21. I liked this. A decent fantasy with probably the best depiction of religion I have ever read in this type of book. Although the Old religion was very similar to Christianity in was an interesting choice to make it the older and more persecuted religion. I also like that the protaganist is agnostic so the two religions are presented in an unbiased way. In fact nothing is as simple as good and bad in this book and it is therefore quite a realistic depiction of war and revolution too. It did howeve [...]


    22. An interesting fantasy novel with religious controversy at its heart. The alterna-Christianity depicted here really turns the usual cliches on their head. In the end, there might be a teeny bit too much theology for my liking, but the setting and the characters get a big thumbs up! I'd like to see more of what's going on in the main character's head - does she really believe, or is she just going along with the flow? - but a very interesting world, and I look forward to reading the sequel.


    23. I ran across this author while we both posted on a parenting message board. I bought it for my husband as I figured I would not enjoy it, as I am not really into fantasy books. I was so wrong. He read it and then I read it and re read it. If I am out of books to read, I will always turn back to Naomi's works for a great re read.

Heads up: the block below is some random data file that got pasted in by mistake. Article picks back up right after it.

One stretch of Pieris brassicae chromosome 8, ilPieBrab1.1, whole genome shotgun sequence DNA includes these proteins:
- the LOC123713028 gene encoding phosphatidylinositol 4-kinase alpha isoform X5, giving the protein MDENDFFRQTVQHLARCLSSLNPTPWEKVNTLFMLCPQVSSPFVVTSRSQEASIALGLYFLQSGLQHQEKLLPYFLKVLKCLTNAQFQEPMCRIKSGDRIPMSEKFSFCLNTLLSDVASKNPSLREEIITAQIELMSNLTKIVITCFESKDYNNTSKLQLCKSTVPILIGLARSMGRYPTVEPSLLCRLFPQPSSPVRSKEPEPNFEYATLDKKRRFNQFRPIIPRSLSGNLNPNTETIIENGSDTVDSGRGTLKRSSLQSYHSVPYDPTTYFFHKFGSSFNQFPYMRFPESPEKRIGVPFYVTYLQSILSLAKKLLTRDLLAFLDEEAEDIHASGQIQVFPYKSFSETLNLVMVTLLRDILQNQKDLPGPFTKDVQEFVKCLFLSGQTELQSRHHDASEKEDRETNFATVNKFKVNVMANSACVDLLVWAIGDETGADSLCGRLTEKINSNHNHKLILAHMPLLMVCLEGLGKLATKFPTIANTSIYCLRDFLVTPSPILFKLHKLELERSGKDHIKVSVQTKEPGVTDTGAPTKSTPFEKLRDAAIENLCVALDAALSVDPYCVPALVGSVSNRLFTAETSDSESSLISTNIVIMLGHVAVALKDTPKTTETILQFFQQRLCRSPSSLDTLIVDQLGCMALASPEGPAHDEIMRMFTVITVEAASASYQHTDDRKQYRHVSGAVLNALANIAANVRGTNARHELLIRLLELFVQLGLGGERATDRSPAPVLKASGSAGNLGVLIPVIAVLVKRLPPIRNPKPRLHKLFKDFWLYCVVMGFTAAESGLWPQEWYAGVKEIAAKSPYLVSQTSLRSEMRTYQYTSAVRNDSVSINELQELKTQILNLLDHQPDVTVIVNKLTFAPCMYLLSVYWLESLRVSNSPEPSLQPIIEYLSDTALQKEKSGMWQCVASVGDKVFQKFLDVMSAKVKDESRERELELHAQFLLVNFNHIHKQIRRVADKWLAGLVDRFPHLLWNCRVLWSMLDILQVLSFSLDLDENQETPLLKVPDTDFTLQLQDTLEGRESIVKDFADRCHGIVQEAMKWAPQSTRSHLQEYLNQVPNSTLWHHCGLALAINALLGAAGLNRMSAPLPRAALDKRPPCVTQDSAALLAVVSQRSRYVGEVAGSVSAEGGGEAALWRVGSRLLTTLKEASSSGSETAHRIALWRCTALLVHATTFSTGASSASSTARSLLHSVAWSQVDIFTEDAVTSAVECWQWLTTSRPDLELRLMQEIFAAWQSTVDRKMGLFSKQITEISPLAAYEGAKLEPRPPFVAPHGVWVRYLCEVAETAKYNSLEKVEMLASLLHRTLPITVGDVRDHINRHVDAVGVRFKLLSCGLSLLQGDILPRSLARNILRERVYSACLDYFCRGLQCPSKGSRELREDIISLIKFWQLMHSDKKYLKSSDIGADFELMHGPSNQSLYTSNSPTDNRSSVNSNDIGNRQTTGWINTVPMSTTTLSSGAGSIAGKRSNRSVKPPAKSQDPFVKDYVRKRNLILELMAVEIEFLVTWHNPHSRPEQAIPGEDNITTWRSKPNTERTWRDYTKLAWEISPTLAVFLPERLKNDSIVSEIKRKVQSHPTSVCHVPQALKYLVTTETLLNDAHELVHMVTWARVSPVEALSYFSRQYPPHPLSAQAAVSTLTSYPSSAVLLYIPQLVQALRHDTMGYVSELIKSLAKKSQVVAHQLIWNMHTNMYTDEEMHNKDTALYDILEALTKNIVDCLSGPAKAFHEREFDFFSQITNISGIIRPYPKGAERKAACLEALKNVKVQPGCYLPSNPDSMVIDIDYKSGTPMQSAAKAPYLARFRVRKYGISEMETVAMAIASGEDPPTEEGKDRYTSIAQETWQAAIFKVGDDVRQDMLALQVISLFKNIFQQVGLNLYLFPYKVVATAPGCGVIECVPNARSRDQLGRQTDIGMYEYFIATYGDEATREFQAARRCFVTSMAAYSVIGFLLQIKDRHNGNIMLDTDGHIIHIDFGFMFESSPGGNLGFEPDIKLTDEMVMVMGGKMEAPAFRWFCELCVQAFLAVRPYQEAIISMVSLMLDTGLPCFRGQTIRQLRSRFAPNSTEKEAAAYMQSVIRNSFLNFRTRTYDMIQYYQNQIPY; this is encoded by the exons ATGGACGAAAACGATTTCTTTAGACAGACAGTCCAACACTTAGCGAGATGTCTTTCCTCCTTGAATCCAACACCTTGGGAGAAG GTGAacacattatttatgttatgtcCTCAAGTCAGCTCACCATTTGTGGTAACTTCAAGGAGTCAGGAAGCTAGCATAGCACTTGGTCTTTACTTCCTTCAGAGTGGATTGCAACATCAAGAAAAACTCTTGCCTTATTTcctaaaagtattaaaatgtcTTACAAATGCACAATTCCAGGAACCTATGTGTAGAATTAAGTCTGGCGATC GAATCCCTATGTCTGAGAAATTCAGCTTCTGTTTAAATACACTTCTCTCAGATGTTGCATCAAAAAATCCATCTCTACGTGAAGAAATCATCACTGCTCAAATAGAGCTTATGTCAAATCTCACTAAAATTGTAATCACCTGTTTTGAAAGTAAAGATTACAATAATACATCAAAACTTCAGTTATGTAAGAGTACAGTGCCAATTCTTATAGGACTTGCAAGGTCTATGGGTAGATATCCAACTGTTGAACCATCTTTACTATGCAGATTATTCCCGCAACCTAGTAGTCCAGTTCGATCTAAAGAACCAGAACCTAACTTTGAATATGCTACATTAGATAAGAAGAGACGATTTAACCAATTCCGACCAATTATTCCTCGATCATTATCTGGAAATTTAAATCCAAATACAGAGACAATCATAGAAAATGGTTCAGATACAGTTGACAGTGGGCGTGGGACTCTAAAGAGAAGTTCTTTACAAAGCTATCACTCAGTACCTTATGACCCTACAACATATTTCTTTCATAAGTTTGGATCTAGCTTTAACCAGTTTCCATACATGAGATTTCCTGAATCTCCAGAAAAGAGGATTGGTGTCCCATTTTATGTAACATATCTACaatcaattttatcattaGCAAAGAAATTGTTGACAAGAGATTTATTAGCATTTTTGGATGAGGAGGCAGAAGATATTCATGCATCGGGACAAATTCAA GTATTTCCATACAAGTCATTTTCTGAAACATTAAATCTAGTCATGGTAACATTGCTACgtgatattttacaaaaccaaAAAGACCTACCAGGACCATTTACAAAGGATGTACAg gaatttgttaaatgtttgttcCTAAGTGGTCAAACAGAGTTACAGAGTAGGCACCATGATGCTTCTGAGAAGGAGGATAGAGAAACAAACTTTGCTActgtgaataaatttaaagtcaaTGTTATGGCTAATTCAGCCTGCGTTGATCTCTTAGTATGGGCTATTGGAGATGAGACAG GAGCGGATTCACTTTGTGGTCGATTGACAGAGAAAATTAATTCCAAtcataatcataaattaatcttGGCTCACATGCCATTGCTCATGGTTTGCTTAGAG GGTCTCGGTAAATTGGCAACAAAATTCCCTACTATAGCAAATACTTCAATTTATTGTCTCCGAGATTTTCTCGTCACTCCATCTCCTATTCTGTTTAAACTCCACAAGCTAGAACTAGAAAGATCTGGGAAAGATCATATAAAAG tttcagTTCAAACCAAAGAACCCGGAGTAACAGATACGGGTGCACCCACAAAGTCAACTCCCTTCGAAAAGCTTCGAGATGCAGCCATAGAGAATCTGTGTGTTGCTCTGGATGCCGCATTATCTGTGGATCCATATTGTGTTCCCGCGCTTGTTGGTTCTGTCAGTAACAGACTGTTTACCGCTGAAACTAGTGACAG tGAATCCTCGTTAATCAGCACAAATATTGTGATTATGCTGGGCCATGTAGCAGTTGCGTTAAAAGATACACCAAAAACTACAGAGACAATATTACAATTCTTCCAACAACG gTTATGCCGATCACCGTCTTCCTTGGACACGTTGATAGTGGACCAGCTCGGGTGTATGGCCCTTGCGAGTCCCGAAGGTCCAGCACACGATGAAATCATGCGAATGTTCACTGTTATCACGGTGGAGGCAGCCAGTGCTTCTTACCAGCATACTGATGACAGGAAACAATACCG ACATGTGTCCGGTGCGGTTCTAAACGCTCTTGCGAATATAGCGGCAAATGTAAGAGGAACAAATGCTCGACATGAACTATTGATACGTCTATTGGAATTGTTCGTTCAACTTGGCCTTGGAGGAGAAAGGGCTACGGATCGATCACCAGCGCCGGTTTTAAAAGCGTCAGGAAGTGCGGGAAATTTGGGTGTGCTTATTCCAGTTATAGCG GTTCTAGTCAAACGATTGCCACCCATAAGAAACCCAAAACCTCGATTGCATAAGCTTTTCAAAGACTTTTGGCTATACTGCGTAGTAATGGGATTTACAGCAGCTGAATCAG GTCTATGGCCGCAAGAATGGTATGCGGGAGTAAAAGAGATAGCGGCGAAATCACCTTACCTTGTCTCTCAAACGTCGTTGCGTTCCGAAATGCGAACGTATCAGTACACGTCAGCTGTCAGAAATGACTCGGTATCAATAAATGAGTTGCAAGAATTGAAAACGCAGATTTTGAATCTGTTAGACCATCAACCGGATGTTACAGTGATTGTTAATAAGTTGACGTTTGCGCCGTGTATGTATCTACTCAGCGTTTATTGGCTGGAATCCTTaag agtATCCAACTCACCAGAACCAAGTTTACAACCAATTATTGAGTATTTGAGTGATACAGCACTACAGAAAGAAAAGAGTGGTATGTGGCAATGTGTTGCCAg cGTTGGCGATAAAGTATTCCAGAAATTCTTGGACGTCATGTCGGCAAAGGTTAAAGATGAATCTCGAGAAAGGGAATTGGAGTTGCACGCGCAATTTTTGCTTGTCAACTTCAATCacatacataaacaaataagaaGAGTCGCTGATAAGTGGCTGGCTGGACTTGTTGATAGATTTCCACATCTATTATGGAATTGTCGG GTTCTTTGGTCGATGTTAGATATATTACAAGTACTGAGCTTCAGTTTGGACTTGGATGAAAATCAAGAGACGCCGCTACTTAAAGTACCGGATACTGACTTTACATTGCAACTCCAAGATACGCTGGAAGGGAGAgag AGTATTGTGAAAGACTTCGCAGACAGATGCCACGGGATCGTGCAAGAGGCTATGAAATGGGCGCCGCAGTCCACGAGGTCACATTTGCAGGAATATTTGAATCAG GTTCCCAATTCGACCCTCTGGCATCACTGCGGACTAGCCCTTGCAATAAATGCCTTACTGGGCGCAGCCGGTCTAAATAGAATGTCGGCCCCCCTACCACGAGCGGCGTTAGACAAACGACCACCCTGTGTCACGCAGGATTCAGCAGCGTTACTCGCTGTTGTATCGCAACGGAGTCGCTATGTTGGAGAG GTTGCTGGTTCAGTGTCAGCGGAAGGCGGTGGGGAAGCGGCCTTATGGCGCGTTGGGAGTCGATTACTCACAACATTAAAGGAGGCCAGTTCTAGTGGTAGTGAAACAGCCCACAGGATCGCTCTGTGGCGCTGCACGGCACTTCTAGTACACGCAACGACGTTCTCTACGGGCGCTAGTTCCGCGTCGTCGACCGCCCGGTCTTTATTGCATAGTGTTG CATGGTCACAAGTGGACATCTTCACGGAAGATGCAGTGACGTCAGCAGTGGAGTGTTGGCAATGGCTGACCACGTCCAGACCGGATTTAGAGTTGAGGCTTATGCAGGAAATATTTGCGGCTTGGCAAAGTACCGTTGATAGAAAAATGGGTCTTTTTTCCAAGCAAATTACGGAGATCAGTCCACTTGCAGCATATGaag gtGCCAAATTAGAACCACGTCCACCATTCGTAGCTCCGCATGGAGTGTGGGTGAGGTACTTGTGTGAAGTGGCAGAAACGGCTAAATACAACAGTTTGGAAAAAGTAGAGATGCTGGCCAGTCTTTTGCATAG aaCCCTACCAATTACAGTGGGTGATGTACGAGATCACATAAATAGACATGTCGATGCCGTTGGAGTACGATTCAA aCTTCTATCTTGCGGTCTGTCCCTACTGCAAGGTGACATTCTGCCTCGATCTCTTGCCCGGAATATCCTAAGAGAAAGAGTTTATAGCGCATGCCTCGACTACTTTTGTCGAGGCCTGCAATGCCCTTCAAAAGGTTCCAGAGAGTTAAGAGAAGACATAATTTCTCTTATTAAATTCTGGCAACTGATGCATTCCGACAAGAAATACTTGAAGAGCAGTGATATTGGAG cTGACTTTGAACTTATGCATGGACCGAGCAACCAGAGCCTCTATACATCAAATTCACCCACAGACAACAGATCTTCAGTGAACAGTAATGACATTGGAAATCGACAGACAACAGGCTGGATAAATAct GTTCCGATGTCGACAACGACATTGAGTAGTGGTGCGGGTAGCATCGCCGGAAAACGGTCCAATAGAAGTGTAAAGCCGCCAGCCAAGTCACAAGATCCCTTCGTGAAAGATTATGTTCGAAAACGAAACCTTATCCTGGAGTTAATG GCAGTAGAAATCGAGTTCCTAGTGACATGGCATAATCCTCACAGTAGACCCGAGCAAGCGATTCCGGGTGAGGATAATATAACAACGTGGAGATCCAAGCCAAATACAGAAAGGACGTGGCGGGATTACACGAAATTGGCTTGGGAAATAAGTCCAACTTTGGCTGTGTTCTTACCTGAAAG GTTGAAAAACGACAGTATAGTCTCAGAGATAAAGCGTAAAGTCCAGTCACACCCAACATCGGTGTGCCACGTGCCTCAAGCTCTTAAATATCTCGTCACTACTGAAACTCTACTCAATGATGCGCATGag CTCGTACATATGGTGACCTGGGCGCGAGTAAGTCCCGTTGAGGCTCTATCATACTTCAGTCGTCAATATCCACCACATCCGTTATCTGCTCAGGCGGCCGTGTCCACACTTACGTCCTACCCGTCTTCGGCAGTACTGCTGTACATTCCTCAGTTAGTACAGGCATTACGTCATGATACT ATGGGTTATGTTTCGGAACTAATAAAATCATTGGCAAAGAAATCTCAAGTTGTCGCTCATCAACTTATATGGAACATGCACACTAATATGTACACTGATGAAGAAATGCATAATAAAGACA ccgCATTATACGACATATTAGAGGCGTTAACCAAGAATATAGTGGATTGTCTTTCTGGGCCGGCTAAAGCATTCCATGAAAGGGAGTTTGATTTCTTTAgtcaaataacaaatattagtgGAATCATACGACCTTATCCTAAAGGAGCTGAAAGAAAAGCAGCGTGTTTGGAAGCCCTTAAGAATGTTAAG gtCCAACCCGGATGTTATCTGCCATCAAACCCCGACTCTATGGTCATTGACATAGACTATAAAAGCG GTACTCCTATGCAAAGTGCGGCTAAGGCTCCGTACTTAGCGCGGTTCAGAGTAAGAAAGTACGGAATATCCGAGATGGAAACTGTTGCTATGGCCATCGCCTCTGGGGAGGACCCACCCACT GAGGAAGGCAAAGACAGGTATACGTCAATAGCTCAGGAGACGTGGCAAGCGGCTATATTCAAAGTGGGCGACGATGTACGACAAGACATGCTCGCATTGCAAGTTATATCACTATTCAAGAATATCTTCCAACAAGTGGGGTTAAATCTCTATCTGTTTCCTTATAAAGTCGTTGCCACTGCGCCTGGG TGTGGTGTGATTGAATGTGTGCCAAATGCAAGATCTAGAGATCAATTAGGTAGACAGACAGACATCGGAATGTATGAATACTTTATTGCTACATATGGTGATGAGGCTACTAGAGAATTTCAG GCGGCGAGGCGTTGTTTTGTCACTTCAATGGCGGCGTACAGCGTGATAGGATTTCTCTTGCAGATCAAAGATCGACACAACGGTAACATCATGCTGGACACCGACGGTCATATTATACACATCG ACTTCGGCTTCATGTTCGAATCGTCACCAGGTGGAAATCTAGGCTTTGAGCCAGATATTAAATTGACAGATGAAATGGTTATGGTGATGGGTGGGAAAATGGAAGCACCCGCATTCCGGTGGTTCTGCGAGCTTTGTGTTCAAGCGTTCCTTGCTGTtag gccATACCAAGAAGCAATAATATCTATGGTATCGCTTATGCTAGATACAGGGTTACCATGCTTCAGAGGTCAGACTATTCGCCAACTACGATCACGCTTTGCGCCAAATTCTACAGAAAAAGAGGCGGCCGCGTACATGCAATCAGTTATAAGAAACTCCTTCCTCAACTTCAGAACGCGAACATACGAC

24. First of all, WOW! what a fabulous detailed thoughtful fantasy, it looked such a thin book I really did not expect the plot to be so good and the charachters to grow on me. I have had turning the storm, the second in the series for 2 years and waiting for this book to come up somewhere, quite a hard find! I loved the idea of Magic and Music.


    25. Really liked Book #2 so I finally got around to reading its' predecessor. I wasn't disappointed, although if you're only going to read one, I recommend Turning the Storm.Pros: Strong female characters, Queer representation, Engaging storyCons: Too much Christianity in the persecuted religion makes it feel a little like you're being proselytized to


    26. This book was so boring you guys. It came to me highly recommended but I just didn't have the patience to wade through all the endless droning on about more standard Renaissance-esque white girls who the author didn't make me care about.


    27. This book is a lot of fun. The prose is surprisingly quick and engaging.I enjoyed the world-building, including the details of the magic, the religion and the culture.My only complaint is that I think the book was 50 pages too long.


    28. Written by an old high school friend. I found all the interesting and varied women in this book to be a nice antidote to some other fantasy novels I've read recently. I'll definitely be looking into the second book soon.


    29. You won't find the words "gay" or "homo" in this book but that doesn't stop the queer ness of the gender bending main character. I can almost guarantee this was the first queer lit I picked up as a teenager. Music. Rebellion. Dancing. Spirituality.


    30. Couldn't finish it. Started off interesting but turned into a repetitive, religious mess. I skimmed the second half & got rid of it.